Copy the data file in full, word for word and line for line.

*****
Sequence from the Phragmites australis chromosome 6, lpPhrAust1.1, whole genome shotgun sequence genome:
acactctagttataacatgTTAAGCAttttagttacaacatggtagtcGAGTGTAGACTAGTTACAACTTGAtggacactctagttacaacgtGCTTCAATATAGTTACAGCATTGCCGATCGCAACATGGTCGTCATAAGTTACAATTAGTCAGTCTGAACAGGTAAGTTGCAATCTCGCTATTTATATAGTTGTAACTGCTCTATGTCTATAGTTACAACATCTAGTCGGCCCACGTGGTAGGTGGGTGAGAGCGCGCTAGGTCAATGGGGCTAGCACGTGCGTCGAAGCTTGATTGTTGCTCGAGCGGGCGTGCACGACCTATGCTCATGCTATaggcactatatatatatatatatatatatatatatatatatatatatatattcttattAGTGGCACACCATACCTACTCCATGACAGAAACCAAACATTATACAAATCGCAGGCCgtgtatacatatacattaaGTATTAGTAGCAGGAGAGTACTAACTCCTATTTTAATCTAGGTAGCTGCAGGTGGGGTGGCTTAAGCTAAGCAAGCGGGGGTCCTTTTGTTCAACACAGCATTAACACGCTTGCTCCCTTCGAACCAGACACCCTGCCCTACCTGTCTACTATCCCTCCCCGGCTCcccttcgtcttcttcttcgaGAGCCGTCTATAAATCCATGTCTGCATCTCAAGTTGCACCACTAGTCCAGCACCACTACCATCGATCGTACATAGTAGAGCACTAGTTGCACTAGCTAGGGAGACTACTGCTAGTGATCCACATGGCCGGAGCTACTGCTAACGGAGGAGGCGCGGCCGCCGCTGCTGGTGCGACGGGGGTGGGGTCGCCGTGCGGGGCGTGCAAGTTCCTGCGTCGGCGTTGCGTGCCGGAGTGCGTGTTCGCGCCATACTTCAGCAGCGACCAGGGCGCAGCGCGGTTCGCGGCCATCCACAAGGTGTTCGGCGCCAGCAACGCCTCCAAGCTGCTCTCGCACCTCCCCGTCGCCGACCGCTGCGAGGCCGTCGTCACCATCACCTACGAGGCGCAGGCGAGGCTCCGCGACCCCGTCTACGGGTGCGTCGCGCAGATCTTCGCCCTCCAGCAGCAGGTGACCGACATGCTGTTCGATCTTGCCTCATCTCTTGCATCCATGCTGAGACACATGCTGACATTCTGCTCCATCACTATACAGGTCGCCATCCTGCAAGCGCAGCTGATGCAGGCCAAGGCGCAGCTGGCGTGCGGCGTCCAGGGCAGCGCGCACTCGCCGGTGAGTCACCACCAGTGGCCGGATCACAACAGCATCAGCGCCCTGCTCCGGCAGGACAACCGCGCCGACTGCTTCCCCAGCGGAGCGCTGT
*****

Sequence from the Phragmites australis chromosome 6, lpPhrAust1.1, whole genome shotgun sequence genome:
acactctagttataacatgTTAAGCAttttagttacaacatggtagtcGAGTGTAGACTAGTTACAACTTGAtggacactctagttacaacgtGCTTCAATATAGTTACAGCATTGCCGATCGCAACATGGTCGTCATAAGTTACAATTAGTCAGTCTGAACAGGTAAGTTGCAATCTCGCTATTTATATAGTTGTAACTGCTCTATGTCTATAGTTACAACATCTAGTCGGCCCACGTGGTAGGTGGGTGAGAGCGCGCTAGGTCAATGGGGCTAGCACGTGCGTCGAAGCTTGATTGTTGCTCGAGCGGGCGTGCACGACCTATGCTCATGCTATaggcactatatatatatatatatatatatatatatatatatatatatatattcttattAGTGGCACACCATACCTACTCCATGACAGAAACCAAACATTATACAAATCGCAGGCCgtgtatacatatacattaaGTATTAGTAGCAGGAGAGTACTAACTCCTATTTTAATCTAGGTAGCTGCAGGTGGGGTGGCTTAAGCTAAGCAAGCGGGGGTCCTTTTGTTCAACACAGCATTAACACGCTTGCTCCCTTCGAACCAGACACCCTGCCCTACCTGTCTACTATCCCTCCCCGGCTCcccttcgtcttcttcttcgaGAGCCGTCTATAAATCCATGTCTGCATCTCAAGTTGCACCACTAGTCCAGCACCACTACCATCGATCGTACATAGTAGAGCACTAGTTGCACTAGCTAGGGAGACTACTGCTAGTGATCCACATGGCCGGAGCTACTGCTAACGGAGGAGGCGCGGCCGCCGCTGCTGGTGCGACGGGGGTGGGGTCGCCGTGCGGGGCGTGCAAGTTCCTGCGTCGGCGTTGCGTGCCGGAGTGCGTGTTCGCGCCATACTTCAGCAGCGACCAGGGCGCAGCGCGGTTCGCGGCCATCCACAAGGTGTTCGGCGCCAGCAACGCCTCCAAGCTGCTCTCGCACCTCCCCGTCGCCGACCGCTGCGAGGCCGTCGTCACCATCACCTACGAGGCGCAGGCGAGGCTCCGCGACCCCGTCTACGGGTGCGTCGCGCAGATCTTCGCCCTCCAGCAGCAGGTGACCGACATGCTGTTCGATCTTGCCTCATCTCTTGCATCCATGCTGAGACACATGCTGACATTCTGCTCCATCACTATACAGGTCGCCATCCTGCAAGCGCAGCTGATGCAGGCCAAGGCGCAGCTGGCGTGCGGCGTCCAGGGCAGCGCGCACTCGCCGGTGAGTCACCACCAGTGGCCGGATCACAACAGCATCAGCGCCCTGCTCCGGCAGGACAACCGCGCCGACTGCTTCCCCAGCGGAGCGCTGT